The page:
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6.2 A preliminary example: 𝖘𝖑(2, ℂ)

Before we proceed to develop the general theory of real forms, we shall in this section discuss in detail some properties of the real forms of A1 = 𝔰𝔩(2,ℂ). This is a nice example, which exhibits many properties that turn out not to be specific just to the case at hand, but are, in fact, valid also in the general framework of semi-simple Lie algebras. The main purpose of subsequent sections will then be to show how to extend properties that are immediate in the case of 𝔰𝔩(2,ℂ ), to general semi-simple Lie algebras.

6.2.1 Real forms of 𝖘𝖑(2,ℂ )

The complex Lie algebra 𝔰𝔩(2,ℂ) can be represented as the space of complex linear combinations of the three matrices

( ) ( ) ( ) h = 1 0 , e = 0 1 , f = 0 0 (6.7 ) 0 − 1 0 0 1 0
which satisfy the well known commutation relations
[h, e] = 2 e, [h, f ] = − 2 f, [e, f ] = h. (6.8 )
A crucial property of these commutation relations is that the structure constants defined by the brackets are all real. Thus by restricting the scalars in the linear combinations from the complex to the real numbers, we still obtain closure for the Lie bracket on real combinations of h, e and f, defining thereby a real form of the complex Lie algebra 𝔰𝔩(2,ℂ ): the real Lie algebra 𝔰𝔩(2, ℝ)19. As we have indicated above, this real form of 𝔰𝔩(2,ℂ ) is called the “split real form”.

Another choice of 𝔰𝔩(2,ℂ ) generators that, similarly, leads to a real Lie algebra consists in taking i times the Pauli matrices x σ, y σ, z σ, i.e.,

( ) ( ) ( ) τx = i(e + f ) = 0 i , τ y = (e − f ) = 0 1 , τz = ih = i 0 . (6.9 ) i 0 − 1 0 0 − i
The real linear combinations of these matrices form the familiar 𝔰𝔲(2) Lie algebra (a real Lie algebra, even if some of the matrices using to represent it are complex). This real Lie algebra is non-isomorphic (as a real algebra) to 𝔰𝔩(2,ℝ) as there is no real change of basis that maps {h, e,f} on a basis with the 𝔰𝔲(2) commutation relations. Of course, the two algebras are isomorphic over the complex numbers.

6.2.2 Cartan subalgebras

Let 𝔥 be a subalgebra of 𝔰𝔩(2, ℝ). We say that 𝔥 is a Cartan subalgebra of 𝔰𝔩(2,ℝ) if it is a Cartan subalgebra of 𝔰𝔩(2,ℂ) when the real numbers are replaced by the complex numbers. Two Cartan subalgebras 𝔥1 and 𝔥2 of 𝔰𝔩(2,ℝ ) are said to be equivalent (as Cartan subalgebras of 𝔰𝔩(2,ℝ )) if there is an automorphism a of 𝔰𝔩(2,ℝ ) such that a(𝔥1) = 𝔥2.

The subspace ℝh constitutes clearly a Cartan subalgebra of 𝔰𝔩(2, ℝ). The adjoint action of h is diagonal in the basis {e, f, h } and can be represented by the matrix

( ) 2 0 0 ( 0 − 2 0) . (6.10 ) 0 0 0
Another Cartan subalgebra of 𝔰𝔩(2,ℝ) is given by y ℝ (e − f) ≡ ℝ τ, whose adjoint action with respect to the same basis is represented by the matrix
( ) 0 1 1 ( − 2 0 0) . (6.11 ) − 2 0 0
Contrary to the matrix representing adh, in addition to 0 this matrix has two imaginary eigenvalues: ±2 i. Thus, there can be no automorphism a of 𝔰𝔩(2,ℝ ) such that τy = λa(h), λ ∈ ℝ since ada(h) has the same eigenvalues as adh, implying that the eigenvalues of λ ada (h) are necessarily real (λ ∈ ℝ).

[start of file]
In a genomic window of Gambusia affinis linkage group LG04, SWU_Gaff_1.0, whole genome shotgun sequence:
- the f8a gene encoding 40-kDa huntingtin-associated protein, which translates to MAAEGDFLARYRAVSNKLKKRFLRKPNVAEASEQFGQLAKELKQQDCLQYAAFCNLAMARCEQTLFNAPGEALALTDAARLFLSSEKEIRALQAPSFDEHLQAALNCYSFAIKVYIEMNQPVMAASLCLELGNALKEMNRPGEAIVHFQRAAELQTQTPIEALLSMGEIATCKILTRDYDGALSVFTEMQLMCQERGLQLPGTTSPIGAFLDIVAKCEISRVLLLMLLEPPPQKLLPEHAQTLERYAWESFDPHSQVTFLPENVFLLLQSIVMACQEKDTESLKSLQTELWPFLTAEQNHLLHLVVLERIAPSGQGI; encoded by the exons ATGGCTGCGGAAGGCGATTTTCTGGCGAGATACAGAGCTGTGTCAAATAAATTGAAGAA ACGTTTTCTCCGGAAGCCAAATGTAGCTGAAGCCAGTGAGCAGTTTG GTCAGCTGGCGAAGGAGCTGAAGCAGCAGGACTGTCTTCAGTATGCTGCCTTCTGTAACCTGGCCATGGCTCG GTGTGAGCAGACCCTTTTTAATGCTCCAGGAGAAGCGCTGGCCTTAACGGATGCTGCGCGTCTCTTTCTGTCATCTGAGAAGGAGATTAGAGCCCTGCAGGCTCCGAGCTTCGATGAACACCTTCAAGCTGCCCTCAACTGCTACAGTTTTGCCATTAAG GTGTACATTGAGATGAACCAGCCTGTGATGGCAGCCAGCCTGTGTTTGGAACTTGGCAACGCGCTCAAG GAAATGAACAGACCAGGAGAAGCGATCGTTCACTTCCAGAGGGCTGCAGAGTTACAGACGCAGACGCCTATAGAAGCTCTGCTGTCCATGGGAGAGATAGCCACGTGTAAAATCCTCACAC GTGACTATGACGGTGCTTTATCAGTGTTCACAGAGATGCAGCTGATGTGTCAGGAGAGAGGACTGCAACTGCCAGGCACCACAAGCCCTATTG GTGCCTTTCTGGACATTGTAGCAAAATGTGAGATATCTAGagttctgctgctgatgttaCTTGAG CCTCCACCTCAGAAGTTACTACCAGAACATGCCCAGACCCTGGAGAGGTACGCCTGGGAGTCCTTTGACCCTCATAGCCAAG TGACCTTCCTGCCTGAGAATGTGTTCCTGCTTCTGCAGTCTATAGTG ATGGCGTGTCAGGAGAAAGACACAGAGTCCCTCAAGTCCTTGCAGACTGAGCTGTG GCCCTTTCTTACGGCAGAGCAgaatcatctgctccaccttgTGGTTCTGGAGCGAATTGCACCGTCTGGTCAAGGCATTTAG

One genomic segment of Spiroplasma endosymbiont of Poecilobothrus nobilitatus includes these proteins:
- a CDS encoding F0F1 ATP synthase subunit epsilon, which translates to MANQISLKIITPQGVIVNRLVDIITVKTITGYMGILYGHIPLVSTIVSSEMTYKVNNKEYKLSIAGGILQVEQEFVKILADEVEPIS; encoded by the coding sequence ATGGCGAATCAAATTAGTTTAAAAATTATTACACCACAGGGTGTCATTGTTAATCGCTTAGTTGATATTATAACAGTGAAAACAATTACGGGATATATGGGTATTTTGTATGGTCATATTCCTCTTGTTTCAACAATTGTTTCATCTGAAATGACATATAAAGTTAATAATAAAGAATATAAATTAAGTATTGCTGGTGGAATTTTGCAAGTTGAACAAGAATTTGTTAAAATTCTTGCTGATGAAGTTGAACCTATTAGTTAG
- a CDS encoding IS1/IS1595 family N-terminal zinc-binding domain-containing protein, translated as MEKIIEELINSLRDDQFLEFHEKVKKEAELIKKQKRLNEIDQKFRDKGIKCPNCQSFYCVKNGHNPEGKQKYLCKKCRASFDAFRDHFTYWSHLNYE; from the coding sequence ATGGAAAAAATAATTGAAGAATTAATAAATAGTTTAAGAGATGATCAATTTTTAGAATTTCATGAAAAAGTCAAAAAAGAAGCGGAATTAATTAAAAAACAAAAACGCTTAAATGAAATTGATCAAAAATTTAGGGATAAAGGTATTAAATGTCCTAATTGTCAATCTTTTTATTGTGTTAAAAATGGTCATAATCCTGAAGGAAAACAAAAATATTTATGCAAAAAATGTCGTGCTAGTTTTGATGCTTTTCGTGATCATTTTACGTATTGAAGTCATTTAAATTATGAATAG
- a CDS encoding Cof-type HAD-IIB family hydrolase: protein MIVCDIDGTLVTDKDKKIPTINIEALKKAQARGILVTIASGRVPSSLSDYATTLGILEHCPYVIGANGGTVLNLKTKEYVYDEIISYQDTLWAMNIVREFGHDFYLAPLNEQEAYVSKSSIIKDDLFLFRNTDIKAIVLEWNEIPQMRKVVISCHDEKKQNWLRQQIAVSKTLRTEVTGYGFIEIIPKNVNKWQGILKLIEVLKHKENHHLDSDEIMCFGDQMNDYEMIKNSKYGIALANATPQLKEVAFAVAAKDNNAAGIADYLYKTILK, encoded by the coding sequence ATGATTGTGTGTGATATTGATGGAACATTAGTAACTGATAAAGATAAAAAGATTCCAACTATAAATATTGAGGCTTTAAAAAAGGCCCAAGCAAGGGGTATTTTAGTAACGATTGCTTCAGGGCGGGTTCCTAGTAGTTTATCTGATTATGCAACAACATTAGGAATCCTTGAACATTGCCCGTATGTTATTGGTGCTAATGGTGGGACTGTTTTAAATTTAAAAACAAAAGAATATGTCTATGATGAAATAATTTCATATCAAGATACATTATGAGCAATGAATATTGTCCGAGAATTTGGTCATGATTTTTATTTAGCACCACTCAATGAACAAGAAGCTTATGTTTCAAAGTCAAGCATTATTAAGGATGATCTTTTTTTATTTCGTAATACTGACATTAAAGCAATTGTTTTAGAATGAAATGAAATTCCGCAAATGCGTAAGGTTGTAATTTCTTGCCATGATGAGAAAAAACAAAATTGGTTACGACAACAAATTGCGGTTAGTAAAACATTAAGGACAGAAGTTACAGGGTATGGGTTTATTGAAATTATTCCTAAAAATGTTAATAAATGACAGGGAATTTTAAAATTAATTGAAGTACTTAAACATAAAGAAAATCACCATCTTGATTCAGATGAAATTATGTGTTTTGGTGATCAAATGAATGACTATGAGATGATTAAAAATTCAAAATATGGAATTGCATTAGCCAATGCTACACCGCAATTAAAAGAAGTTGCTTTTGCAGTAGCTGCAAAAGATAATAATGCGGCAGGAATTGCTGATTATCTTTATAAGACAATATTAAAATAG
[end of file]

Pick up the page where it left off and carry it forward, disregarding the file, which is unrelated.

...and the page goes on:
Consequently, even though they are equivalent over the complex numbers since there is an automorphism in SL (2,ℂ) that connects the complex Cartan subalgebras ℂ h and y ℂ τ, we obtain

( [ ]) ( [ ]) τ y = i Ad Exp iπ-(e + f ) h, h = i Ad Exp π-τx τy. (6.12 ) 4 4
The real Cartan subalgebras generated by h and τy are non-isomorphic over the real numbers.

6.2.3 The Killing form

The Killing form of SL (2,ℝ ) reads explicitly

( ) 0 4 0 B = ( 4 0 0) (6.13 ) 0 0 8
in the basis {e, f, h }. The Cartan subalgebra ℝh is spacelike while the Cartan subalgebra y ℝτ is timelike. This is another way to see that these are inequivalent since the automorphisms of 𝔰𝔩(2,ℝ) preserve the Killing form. The group Aut [𝔰𝔩(2,ℝ)] of automorphisms of 𝔰𝔩(2,ℝ ) is SO (2,1), while the subgroup Int[𝔰𝔩(2,ℝ )] ⊂ Aut [𝔰𝔩(2,ℝ )] of inner automorphisms is the connected component SO (2,1)+ of SO (2, 1). All spacelike directions are equivalent, as are all timelike directions, which shows that all the Cartan subalgebras of 𝔰𝔩(2,ℝ ) can be obtained by acting on these two inequivalent particular ones by Int[𝔰𝔩(2,ℝ )], i.e., the adjoint action of the group SL (2,ℝ ). The lightlike directions do not define Cartan subalgebras because the adjoint action of a lighlike vector is non-diagonalizable. In particular ℝe and ℝf are not Cartan subalgebras even though they are Abelian.

By exponentiation of the generators h and τy, we obtain two subgroups, denoted 𝒜 and 𝒦:

{ ( t ) } 𝒜 = Exp [th ] = e −0t |t ∈ ℝ ≃ ℝ, (6.14 ) 0 e { ( cos(t) sin (t)) } 𝒦 = Exp [tτ y] = |t ∈ [0,2π [ ≃ ℝ ∕ℤ. (6.15 ) − sin(t) cos(t)
The subgroup defined by Equation (6.14View Equation) is noncompact, the one defined by Equation (6.15View Equation) is compact; consequently the generator h is also said to be noncompact while τ y is called compact.

6.2.4 The compact real form 𝖘 𝖚(2)

The Killing metric on the group 𝔰𝔲(2) is negative definite. In the basis {τx,τy,τz}, it reads